​inrō (印籠) are traditional Japanese vessels for holding small objects suspended from the obi as kimonos and robes lacked pockets. Unlike sagemono, more utilitarian containers meant for larger objects like tobacco, pipes, writing brush and ink,  inrō carried anything small, most commonly identity seals and medicine. These were often lavishly decorated in a variety of materials and techniques, most often lacquer.

Inspired by this ancient Japanese art of making the useful beautiful, I have created these signed, one-of-kind contemporary inrō for carrying all things miniature and modern, a wise saying perhaps, or an important key, anything delicious and discreet. I laminate up to a dozen paper-thin layers of polymer clay for strength and luster. The final veneers are silk screened and/or painted, or built up sculpturally with hand-designed elements, meticulously burnished using 8 successive sandpaper grits,  I then embellish each one individually with hand-painted beads, tassels, O rings etc. and finish by stringing on silk or nitrile buna cord, easily adjustable to any length.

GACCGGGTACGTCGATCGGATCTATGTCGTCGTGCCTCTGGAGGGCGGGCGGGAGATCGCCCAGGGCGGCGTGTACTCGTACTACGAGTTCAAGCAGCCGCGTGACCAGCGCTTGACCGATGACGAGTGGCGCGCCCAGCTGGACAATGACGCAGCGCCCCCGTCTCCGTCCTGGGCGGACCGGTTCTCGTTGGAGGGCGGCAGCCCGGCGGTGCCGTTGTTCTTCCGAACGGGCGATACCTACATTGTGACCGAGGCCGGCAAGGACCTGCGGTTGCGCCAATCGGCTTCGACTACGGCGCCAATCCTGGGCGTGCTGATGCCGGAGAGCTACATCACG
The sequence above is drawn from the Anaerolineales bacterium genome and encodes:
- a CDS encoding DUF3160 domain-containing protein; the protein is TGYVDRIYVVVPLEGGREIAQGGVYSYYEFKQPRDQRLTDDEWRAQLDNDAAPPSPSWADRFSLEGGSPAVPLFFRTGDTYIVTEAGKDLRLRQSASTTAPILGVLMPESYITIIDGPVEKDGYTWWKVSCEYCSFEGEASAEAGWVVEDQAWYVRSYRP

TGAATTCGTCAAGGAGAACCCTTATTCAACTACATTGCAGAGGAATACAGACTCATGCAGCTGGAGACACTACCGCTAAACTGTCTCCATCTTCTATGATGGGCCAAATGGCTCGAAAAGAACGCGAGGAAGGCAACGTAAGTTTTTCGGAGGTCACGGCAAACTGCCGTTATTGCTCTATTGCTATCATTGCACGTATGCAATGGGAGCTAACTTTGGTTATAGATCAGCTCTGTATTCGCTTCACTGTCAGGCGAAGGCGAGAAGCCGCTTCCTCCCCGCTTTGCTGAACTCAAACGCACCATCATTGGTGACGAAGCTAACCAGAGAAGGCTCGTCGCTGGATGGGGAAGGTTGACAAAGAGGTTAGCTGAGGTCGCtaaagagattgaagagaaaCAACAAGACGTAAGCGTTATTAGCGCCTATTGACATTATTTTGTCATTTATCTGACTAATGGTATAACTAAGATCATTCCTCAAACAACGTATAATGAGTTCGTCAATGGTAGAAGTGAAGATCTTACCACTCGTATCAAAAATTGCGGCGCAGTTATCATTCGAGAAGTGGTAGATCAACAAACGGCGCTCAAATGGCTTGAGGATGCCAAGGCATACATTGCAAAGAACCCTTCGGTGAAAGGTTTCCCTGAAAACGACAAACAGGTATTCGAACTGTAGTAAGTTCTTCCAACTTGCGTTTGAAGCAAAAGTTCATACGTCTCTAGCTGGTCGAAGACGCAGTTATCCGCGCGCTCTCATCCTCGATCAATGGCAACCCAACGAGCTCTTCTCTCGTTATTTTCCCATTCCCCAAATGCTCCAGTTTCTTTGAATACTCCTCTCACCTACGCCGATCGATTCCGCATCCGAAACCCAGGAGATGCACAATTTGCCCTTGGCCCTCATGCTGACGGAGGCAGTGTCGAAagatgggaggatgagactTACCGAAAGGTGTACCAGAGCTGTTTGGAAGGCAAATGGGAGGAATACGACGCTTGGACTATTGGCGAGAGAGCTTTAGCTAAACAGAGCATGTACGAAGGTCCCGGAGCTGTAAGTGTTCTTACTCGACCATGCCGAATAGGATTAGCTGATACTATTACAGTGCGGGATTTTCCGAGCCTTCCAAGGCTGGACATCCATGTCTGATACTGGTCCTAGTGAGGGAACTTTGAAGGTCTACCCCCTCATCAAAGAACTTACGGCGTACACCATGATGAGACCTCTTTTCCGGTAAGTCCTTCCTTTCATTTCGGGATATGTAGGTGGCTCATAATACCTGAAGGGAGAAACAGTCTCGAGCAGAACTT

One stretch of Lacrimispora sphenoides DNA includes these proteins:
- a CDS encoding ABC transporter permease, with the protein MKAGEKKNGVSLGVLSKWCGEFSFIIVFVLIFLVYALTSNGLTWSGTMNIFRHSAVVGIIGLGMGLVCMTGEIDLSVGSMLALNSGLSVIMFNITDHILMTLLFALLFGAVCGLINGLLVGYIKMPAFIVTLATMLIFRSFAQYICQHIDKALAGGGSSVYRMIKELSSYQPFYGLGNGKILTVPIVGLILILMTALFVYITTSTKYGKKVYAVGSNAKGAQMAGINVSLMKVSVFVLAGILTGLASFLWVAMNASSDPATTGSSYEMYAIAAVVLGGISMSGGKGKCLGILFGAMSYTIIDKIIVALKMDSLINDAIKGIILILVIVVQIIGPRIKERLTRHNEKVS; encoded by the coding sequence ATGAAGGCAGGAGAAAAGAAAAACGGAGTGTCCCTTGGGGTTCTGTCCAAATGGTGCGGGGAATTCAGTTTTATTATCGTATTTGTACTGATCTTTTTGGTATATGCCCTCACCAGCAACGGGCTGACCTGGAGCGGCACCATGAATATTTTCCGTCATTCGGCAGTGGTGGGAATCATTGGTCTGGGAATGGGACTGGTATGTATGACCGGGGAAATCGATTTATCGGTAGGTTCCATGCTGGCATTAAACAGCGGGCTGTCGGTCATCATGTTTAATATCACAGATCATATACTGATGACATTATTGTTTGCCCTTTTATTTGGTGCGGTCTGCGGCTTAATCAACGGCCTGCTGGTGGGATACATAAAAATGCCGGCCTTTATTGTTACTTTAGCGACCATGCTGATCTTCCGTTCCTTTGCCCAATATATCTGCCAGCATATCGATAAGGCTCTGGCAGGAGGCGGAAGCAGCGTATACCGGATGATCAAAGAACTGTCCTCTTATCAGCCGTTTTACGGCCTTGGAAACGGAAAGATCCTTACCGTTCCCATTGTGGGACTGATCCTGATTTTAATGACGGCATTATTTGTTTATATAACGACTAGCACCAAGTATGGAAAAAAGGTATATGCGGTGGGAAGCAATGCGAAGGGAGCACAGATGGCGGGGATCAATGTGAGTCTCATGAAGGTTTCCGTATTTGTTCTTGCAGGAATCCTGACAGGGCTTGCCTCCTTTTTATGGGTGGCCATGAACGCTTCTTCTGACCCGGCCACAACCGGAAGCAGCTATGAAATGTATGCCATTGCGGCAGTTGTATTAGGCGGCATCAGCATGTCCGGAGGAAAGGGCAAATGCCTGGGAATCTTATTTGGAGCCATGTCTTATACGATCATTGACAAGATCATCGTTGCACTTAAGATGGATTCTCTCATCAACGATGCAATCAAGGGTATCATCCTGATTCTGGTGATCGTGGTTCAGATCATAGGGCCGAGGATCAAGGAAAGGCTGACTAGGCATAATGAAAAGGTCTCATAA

inrō can be worn tied to a belt or as neck adornment or even displayed on the latch of a prized cabinet when not in use. It is customary when presenting an inrō as a gift to tuck inside a short expression of affection or gratitude.

Jane Kirkwood, Artist